Have you ever wished you had superpowers that could stop both hysteresis and eddy current loss in a project that demanded high magnetic performance?
Core loss in magnetic material is a measure of the heat generated within the material as a result of the alternating current. High core losses equal a greatly inefficient magnetic part.
An inefficient magnetic part can bring down your whole design. A little lesson about materials can show you how to minimize hysteresis loss and core loss in induction motors and other AC applications ...
Hysteresis & Core Loss in Induction Motors & Other AC Machines
Total core loss is actually the combination of two types of loss. Here's the difference between hysteresis loss and eddy current loss:
- Eddy current loss: When changing frequencies, energy is consumed. Magnetic induction lags behind the magnetizing force
- Hysteresis loss: When changing frequencies, energy is consumed
Both increase the heat level in the magnetic material. Heat = inefficiency. (We’ll give a much longer equation for you to use in a bit.)
Eddy current loss occurs in all AC devices, including:
- Power supplies
Total Core Loss Chart
Let’s get more specific. Core losses in soft magnetic composite materials depend on the:
- Material used
- Component density
- Heat treating
The following chart shows the total core loss of an increasingly popular soft magnetic composite (SMC) material. The chart also compares it to traditional M47 and M19 steel lamination (electrical steel) materials, both semi-processed to a 24 gauge (0.025” thick).
(Measured at an induction level of 1.5 Tesla.)
The SMC's losses are lower than the M47 electrical steel at frequencies above 100 Hz or so. Meanwhile, SMC losses vs. the M19 electrical steel are lower at frequencies above 400 Hz, give or take a few.
The chart clearly shows that soft magnetic composite is best at higher frequencies. It’s also apparent that SMCs are superior to M47 laminate at frequencies above 400 Hz.
This core loss data assumes the SMCs were compacted to a density of 7.5 g/cm³. The data for the laminations was based on the core loss at 60 Hz for each of the two materials, then extrapolated using this core loss formula:
And here's the hysteresis loss and eddy current losses formula for the SMC material:
In the hands of your smartest engineer (maybe that’s you), this equation can calculate your core losses at any level of:
- Part thickness
In other words, you can learn how much heat (aka total core loss) you’ll generate using a soft magnetic composite at densities below 7.5 g/cm³ under any specific condition. Remember that higher resistivity generates less heat.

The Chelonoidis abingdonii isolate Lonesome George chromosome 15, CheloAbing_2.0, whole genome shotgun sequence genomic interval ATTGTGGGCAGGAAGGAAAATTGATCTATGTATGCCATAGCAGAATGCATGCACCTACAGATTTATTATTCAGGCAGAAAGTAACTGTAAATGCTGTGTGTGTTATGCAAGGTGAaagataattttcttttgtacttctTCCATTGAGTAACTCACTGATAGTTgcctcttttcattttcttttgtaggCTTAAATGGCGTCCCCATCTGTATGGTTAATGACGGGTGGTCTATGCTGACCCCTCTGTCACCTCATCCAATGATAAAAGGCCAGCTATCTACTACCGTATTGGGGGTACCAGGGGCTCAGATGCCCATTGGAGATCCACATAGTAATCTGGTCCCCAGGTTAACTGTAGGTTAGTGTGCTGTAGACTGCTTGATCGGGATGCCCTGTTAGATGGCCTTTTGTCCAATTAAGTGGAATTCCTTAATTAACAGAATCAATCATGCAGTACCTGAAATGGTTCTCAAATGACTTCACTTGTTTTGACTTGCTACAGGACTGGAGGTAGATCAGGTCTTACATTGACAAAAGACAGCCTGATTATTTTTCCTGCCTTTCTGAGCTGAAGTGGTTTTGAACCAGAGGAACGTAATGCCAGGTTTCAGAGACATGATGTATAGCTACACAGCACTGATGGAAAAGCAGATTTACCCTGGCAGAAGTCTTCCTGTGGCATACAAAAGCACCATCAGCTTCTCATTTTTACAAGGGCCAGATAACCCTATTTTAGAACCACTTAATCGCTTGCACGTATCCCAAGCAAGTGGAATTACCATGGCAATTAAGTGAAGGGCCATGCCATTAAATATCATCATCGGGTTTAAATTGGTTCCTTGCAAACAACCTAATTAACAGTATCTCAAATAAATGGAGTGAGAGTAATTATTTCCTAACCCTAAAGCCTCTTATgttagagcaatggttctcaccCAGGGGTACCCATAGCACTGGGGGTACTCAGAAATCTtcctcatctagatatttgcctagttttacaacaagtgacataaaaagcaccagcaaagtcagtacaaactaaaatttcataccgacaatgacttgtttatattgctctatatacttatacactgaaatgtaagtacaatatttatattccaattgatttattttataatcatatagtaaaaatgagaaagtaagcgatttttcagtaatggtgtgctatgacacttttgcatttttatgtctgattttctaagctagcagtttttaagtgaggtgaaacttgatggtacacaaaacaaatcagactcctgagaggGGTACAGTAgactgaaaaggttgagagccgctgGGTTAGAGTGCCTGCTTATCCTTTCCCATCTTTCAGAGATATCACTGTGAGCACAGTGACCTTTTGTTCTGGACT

The above "SMC 700 5P" represents the optimal soft magnetic composite. There are also variations of this state-of-the-art material available to cater to your performance and budgetary needs. This table gives the values for each of the three major grades of soft magnetic composite:
How to Minimize Hysteresis Loss
So, how to reduce eddy current and hysteresis losses? The proof is in the numbers: Soft magnetic composites go where limited laminations cannot. As a designer or purchaser, it’s crucial you know the uses of soft magnetic composite compared with steel lamination:
- Unique shape-making ability
- Reduce number of parts per assembly
- And the reduced losses we’ve talked about!
Soft magnetic composite materials are starting to outperform standard lamination materials at frequencies as low as 400. SMC even beat the popular, high-performing M19 lamination at lesser heat
SMC is attractive for new, modern, high frequency applications.
However, they are not historically ideal for induction motors used in fridges, air conditioners, etc.
That said, if you can reduce the operating cost of the product, you can spend more money on optimizing your motor. You’ll eventually save the extra money you put in on the front end.
Some pretty smart people are starting to use this concept. We hope you capitalize on the potential of soft magnetic composite, too.
(Editor's note: This article was originally published in September 2018 and was recently updated.)